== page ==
There may be a perfectly innocent explanation. But what is clear is that the integrity of the scientific evidence on which not merely the British Government, but other countries, too, through the Intergovernmental Panel on Climate Change, claim to base far-reaching and hugely expensive policy decisions, has been called into question. And the reputation of British science has been seriously tarnished. A high-level independent inquiry must be set up without delay"...

I believe that Mr Rudd and Mr Turnbull would be well advised to declare an immediate Christmas break and agree to reconvene after the high-level Lawson enquiry has delivered its findings post Copenhagen.

Global warming may well remain but it seems that the future of AGW is very unclear. The integrity of the East Anglia CRU is under a cloud. This is a terribly serious matter.

Rosemary | 23 November 2009

Bravo, Skye! I fully agree with and endorse your views. I fear that too many people who write about the environment worship creation and not the One who created it. You pointed back to the great mystery that should be the starting point for all Christians, namely the Word made flesh that was crucified and that rose again.

Too many Christians have more in common with New Age or pagan views. I am not sure what Catherine is saying in her post. But if she contends that all animal life is of equal value, then I must beg to differ. Humankind is the pinnacle of creation, we alone were made in the image of our God.

I have not read the Divine Matrix or any works by Gregg Braden. I have not ever even heard of him. But for anyone who professes to be Christian, the chief book by which we are transformed are the scriptures, more properly, by the One that they proclaim.
John Ryan | 23 November 2009

Bronwyn Lay's cry in the wilderness of greed and avariciousness will remain unheard. The only thing that we all have left is change the governments we have, not simply by changing our votes but by doing everything we can within our power to ensure that our every day lives will extend the inevitable; change our habits, remove our personal wants and live by the golden rule of reusable energies. If all communities join hands and commit themselves to do this, even governments will listen. We begin from the simplest act of conserving our daily energy consumption. Keep the words, act now!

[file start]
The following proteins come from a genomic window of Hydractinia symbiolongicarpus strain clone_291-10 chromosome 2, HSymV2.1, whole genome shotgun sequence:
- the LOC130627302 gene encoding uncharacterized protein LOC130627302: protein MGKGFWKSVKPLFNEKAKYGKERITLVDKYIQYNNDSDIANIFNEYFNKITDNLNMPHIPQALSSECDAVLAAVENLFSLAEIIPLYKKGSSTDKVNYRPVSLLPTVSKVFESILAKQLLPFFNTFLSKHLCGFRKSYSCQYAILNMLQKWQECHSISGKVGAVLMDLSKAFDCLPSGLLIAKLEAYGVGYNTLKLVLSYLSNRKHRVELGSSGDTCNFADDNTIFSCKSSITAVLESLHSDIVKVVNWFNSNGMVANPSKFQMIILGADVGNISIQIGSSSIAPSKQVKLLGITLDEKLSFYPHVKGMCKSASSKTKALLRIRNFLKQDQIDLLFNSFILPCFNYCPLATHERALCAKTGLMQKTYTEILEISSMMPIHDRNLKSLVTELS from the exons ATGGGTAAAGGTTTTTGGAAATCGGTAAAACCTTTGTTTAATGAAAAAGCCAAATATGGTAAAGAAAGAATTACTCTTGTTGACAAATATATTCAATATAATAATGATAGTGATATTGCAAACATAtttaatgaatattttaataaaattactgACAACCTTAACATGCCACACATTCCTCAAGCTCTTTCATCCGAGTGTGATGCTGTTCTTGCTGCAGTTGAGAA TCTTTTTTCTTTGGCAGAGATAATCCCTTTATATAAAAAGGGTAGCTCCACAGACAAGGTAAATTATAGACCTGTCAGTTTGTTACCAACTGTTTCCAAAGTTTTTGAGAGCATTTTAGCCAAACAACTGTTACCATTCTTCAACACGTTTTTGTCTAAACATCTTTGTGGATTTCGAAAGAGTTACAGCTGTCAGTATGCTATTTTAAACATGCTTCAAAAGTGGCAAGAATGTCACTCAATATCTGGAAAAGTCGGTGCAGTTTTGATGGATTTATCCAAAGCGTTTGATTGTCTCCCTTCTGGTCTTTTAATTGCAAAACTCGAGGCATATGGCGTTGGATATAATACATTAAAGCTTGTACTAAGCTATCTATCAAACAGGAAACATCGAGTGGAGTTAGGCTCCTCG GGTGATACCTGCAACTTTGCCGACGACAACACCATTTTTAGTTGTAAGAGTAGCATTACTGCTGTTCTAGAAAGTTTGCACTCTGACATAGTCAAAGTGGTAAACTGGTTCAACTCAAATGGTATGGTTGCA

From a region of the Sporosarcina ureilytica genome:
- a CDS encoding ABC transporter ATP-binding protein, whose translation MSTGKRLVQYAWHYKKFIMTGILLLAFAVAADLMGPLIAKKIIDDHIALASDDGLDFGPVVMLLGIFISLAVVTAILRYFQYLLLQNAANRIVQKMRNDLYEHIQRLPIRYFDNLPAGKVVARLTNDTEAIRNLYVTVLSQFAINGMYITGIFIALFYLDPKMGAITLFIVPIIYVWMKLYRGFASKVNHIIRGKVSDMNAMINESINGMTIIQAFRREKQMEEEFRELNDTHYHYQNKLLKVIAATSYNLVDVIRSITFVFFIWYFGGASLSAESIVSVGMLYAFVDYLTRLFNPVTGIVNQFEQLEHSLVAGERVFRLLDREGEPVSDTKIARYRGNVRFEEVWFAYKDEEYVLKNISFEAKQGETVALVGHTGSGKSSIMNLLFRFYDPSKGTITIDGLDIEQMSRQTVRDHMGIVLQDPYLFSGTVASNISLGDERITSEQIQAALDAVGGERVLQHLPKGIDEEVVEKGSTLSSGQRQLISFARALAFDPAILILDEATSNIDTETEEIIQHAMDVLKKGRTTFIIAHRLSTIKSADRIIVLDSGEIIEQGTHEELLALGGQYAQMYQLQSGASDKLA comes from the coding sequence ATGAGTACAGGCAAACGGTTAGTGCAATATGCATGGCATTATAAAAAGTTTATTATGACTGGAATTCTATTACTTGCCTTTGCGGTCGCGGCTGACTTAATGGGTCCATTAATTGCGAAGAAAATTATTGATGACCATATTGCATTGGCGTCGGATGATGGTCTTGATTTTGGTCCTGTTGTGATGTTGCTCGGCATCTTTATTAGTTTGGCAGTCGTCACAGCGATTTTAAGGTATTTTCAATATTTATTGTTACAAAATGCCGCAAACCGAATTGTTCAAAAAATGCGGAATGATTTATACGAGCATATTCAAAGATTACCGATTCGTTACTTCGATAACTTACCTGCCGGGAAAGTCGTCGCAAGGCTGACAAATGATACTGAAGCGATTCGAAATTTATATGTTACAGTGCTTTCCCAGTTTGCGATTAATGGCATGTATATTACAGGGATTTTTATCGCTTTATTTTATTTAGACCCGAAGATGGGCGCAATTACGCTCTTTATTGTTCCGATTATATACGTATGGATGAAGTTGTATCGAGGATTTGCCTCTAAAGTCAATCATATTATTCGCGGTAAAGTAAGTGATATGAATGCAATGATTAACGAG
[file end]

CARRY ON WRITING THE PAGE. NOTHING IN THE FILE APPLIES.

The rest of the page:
Alex Njoo | 23 November 2009

John, Gregg Braden speaks of energy (God), now measurable in quantum physics. He is a scientist and has also studied ancient faiths including the dead sea-scrolls. He writes of ancient knowledge, in different cultures all having similar stories and knowing the divine inter- connectedness and spiritual powers Jesus spoke of and displayed. He focuses on the bible and its foundation of truth. I feel we are seeing chaos which was foretold long ago. Jesus is the Way, Truth and Life; new life, transformation is what he spoke about. There is so much more to the whole story. I'm sorry I can't explain this, you'll have to read his books. People all over the world are feeling fearful with so much chaos, and Bronwyn expressed it so clearly.
catherine | 25 November 2009

Skye!! Brilliant!!

I'm not qualified to reach a conclusion on global warming. I've studied the issue as a reasonably intelligent non-scientist for a long time (15 years) (too long?) and can't for the life of me see how a couple of extra degrees (if that's indeed what will happen- I doubt it will be more) won't help improve the lot of most people in the world, to say nothing of plant life with the extra CO2.

But you've put it in perspective. Tearing our garments over climate change possibilities while the Monstrous Murderer you've dared to name decimates our communities now would be like the citizens of Nazi Germany sacrificing themselves to prevent the creation of the autobahns (The forests! No, no, not the forests!)but turning a blind eye to the Holocaust.

Not saying that's the way it was then.

But it IS what is happening now. In spades.

You know how liberals in their overstuffed leather chairs wring their hands over Pius XII?

"Of course, if I had been Pius XII, I would have ... blah blah blah....pass me the sherry, there's a good thing."

"Pardon me, but aren't more babies being slaughtered intentionally NOW than humans will ever be killed for sure - even unintentionally - by your climate change scenarios? - let alone Hitler's crimes?"

"What's that? ... 'nother sherry please."

Thank you, Skye, again.
Hugh | 26 November 2009

No self respecting liberal drinks sherry, except when visiting grandma..
bronwyn lay | 27 November 2009

Bronwyn, good shot ... but I'll have to take your word on it.

(Perhaps it takes a grandma to ask the question?)

Hugh | 27 November 2009

This grandma doesn't drink sherry! Go girl. Bron, thanks for the passion in your article and may God deeply bless you and all young people with similar good intentions. The recent Parliament of the World Religions in Melbourne including the Dalai Lama correctly linked spirituality and ecology.
Wendy | 15 December 2009